Jackson State University Names Interim President to Permanent Post
Thomas K. Hudson, who had been filling in as interim president of Jackson State University following the ouster of its last president, Dr. William Bynum Jr., has been named the school’s permanent president.
The decision was made late last week following the approval of the board that governs Mississippi‘s eight public universities. Hudson takes the helm of the state’s largest historically Black university that currently boasts an enrollment of about 7,250.
“We do need stability at Jackson State University,” Hudson said during a news conference. “I’m here to make a difference. I am a lifelong Jackson resident. I’m an alumnus. I’ve been around the university as long as I’ve been on this earth.”
The university has steadily been recovering from the arrest and prosecution of Bynum, who was found guilty in July of participating in a prostitution sting. Bynum, who held administrative positions at a number of colleges and universities including Lincoln University of Pennsylvania and Morehouse, was convicted of a misdemeanor and ordered to pay fines.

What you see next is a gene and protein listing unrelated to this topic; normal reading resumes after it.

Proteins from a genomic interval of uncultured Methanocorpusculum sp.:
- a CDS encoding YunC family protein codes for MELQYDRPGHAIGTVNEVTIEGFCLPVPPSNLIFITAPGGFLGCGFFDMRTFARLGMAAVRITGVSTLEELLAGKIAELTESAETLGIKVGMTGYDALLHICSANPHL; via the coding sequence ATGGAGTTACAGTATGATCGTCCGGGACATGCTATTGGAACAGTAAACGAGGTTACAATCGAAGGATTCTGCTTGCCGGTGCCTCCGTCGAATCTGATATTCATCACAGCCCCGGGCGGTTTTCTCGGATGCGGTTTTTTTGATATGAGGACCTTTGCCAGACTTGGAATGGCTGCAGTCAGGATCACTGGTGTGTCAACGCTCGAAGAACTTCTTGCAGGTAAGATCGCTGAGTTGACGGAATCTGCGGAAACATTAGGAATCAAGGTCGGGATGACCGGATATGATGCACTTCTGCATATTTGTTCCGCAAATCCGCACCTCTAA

Hudson has served as chief operating officer and chief diversity officer at Jackson State since 2012. College officials note that during Hudson’s tenure, he was responsible for implementing cost-saving measures that decreased the university’s operating budget by 10%.
“As a Jackson State University alumnus, I am extremely pleased that we have identified one of our own to serve as president,” said Dr. Steven Cunningham, a state College Board trustee and alumnus of the university. “We have witnessed the great strides he has made over the past nine months and have full confidence that he will continue to demonstrate the great love he has for this university by providing outstanding leadership for the students, faculty, staff and alumni.”
Hudson earned a bachelor’s degree in political science from Jackson State and a law degree from the University of Mississippi. Before joining the staff at Jackson State, Hudson founded a law practice and worked as an equal employment opportunity specialist for the U.S. Department of Homeland Security in Clinton.